Steve Forbes Delivers Spring Colloquia Distinguished Lecture Steve Forbes, the business publishing magnate and two-time candidate for the Republican nomination for U.S. president, delivered a talk entitled “In Money We Trust? The American Dollar and Your Everyday Life” at Delta State University’s Spring 2019 Colloquia Distinguished Speakers Lecture Series on March 4. “When money is trustworthy, human progress comes about,” he told a capacity crowd in Jobe Hall. “When money is untrustworthy, bad things can happen.” Forbes urged the U.S. to return to the gold standard, what he called the most reliable monetary benchmark. Delta State University President William N. LaForge said that there was something in the program to meet everyone’s interest because “the topic of money [is] something to which we can all relate!” Chairman and editor-in-chief of Forbes Media, Forbes controls a global business media and branding company with a footprint of 115 million touchpoints each month. Forbes, the nation’s leading business magazine, counts a U.S. readership of 6.2 million and 38 editions worldwide. Forbes.com amasses almost 60 million unique visitors a month. BrandVoice is Forbes Media’s thought leadership marketing platform; since 2010, its 230 partners have published 16,000 posts, gar-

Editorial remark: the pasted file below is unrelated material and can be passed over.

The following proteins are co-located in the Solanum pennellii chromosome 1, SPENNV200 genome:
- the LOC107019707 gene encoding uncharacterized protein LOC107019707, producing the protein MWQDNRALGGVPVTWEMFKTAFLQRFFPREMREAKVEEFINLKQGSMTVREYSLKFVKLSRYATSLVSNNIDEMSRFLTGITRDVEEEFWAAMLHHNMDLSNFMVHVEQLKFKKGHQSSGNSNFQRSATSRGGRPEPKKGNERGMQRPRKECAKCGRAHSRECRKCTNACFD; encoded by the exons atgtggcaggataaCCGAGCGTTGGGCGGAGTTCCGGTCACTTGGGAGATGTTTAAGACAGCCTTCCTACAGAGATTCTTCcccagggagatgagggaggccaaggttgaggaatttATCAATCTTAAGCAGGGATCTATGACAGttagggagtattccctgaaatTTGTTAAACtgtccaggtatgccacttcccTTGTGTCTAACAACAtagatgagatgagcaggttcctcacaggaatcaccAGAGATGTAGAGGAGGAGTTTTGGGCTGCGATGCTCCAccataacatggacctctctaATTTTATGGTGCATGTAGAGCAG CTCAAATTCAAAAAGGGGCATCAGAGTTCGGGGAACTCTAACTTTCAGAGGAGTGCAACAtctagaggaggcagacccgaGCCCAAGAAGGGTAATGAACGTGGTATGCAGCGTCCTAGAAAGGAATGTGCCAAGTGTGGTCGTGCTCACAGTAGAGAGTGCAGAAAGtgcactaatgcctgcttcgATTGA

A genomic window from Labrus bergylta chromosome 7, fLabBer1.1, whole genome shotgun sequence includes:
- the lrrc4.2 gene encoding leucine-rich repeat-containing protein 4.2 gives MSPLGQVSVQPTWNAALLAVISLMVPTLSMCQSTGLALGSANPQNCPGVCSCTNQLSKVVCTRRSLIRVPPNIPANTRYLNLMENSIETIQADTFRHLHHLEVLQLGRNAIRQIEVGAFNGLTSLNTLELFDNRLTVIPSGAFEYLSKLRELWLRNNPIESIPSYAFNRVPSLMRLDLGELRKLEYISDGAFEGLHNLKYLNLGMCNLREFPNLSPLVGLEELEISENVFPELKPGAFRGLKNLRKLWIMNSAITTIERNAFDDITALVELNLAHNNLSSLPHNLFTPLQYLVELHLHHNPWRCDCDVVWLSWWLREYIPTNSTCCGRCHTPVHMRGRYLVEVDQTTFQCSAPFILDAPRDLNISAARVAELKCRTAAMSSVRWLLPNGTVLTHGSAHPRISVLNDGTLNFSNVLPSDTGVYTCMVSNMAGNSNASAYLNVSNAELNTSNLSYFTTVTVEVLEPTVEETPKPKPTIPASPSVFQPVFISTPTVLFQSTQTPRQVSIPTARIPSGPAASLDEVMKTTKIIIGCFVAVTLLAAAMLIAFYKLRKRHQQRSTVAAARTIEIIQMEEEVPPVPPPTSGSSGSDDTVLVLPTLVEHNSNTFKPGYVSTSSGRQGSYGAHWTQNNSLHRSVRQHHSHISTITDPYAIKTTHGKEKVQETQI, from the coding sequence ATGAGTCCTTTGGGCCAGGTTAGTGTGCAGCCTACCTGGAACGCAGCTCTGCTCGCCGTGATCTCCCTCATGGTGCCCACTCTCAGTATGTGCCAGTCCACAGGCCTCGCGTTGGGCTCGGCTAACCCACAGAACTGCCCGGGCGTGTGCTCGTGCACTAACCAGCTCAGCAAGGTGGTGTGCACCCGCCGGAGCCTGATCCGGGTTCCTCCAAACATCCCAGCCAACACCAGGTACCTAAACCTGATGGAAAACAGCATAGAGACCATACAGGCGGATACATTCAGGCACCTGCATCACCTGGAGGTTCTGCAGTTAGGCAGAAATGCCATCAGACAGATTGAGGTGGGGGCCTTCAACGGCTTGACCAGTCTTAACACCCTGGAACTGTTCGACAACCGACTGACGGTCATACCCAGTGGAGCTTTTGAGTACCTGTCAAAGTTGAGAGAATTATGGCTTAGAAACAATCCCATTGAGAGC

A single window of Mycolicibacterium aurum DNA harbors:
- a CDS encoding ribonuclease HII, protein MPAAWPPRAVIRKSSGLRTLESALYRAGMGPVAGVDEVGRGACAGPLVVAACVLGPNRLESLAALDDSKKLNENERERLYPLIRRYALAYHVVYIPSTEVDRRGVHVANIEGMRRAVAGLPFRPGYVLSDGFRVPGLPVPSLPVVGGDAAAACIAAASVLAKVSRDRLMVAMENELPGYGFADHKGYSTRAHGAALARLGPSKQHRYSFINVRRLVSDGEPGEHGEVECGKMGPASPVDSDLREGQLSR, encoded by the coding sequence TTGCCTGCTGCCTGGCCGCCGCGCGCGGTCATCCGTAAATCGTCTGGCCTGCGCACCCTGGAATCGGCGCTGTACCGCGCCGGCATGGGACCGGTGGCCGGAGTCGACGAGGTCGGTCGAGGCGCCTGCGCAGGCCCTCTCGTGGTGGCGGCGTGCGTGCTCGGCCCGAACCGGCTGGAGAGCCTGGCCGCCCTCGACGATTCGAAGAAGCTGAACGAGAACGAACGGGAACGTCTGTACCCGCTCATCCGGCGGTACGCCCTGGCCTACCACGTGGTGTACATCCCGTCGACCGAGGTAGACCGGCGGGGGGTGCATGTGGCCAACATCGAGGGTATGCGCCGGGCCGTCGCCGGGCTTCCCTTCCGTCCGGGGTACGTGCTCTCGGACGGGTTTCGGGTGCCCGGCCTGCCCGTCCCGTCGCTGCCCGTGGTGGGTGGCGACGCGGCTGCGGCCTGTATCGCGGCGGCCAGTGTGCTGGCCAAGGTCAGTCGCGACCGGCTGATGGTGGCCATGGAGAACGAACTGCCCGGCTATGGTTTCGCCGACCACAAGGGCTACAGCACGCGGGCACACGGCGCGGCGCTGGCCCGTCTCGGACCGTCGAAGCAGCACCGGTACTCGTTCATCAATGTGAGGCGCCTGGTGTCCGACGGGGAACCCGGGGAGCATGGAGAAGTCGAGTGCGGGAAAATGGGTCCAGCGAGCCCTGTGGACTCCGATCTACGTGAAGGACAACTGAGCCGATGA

nering 255 million page views, 25 million social actions and referrals, and almost 11 million search referrals. In 1996 and 2000, Forbes campaigned for the Republican nomination for the U.S. presidency. His platform included a flat tax, medical savings accounts, a new Social Security system for working Americans, parental choice of schools for their children, term limits, and a strong national defense. After his visit, Forbes tweeted, “Had a fantastic time visiting Delta State University in Cleveland, MS, to show and discuss the public television documentary, ‘In Money We Trust?,’ which is based on a book I co-authored. The students at Delta State were as impressive as their great institution.”